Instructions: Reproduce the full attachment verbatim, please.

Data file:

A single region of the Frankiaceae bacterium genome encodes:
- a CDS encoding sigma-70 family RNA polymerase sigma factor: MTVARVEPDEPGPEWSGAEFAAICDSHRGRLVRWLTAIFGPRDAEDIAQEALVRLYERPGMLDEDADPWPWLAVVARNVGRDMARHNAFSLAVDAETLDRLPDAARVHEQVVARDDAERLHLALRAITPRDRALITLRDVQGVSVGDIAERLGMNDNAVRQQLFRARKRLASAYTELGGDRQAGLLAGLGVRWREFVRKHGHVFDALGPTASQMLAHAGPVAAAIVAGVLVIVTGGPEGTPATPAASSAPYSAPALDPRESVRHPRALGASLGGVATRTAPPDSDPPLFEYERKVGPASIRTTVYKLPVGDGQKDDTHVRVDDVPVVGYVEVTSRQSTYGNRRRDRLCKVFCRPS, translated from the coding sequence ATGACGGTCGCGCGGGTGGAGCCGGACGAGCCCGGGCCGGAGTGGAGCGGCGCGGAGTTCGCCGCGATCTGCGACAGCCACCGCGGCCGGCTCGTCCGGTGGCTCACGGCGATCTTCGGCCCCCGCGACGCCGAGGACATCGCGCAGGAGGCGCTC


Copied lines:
A single region of the Frankiaceae bacterium genome encodes:
- a CDS encoding sigma-70 family RNA polymerase sigma factor: MTVARVEPDEPGPEWSGAEFAAICDSHRGRLVRWLTAIFGPRDAEDIAQEALVRLYERPGMLDEDADPWPWLAVVARNVGRDMARHNAFSLAVDAETLDRLPDAARVHEQVVARDDAERLHLALRAITPRDRALITLRDVQGVSVGDIAERLGMNDNAVRQQLFRARKRLASAYTELGGDRQAGLLAGLGVRWREFVRKHGHVFDALGPTASQMLAHAGPVAAAIVAGVLVIVTGGPEGTPATPAASSAPYSAPALDPRESVRHPRALGASLGGVATRTAPPDSDPPLFEYERKVGPASIRTTVYKLPVGDGQKDDTHVRVDDVPVVGYVEVTSRQSTYGNRRRDRLCKVFCRPS, translated from the coding sequence ATGACGGTCGCGCGGGTGGAGCCGGACGAGCCCGGGCCGGAGTGGAGCGGCGCGGAGTTCGCCGCGATCTGCGACAGCCACCGCGGCCGGCTCGTCCGGTGGCTCACGGCGATCTTCGGCCCCCGCGACGCCGAGGACATCGCGCAGGAGGCGCTC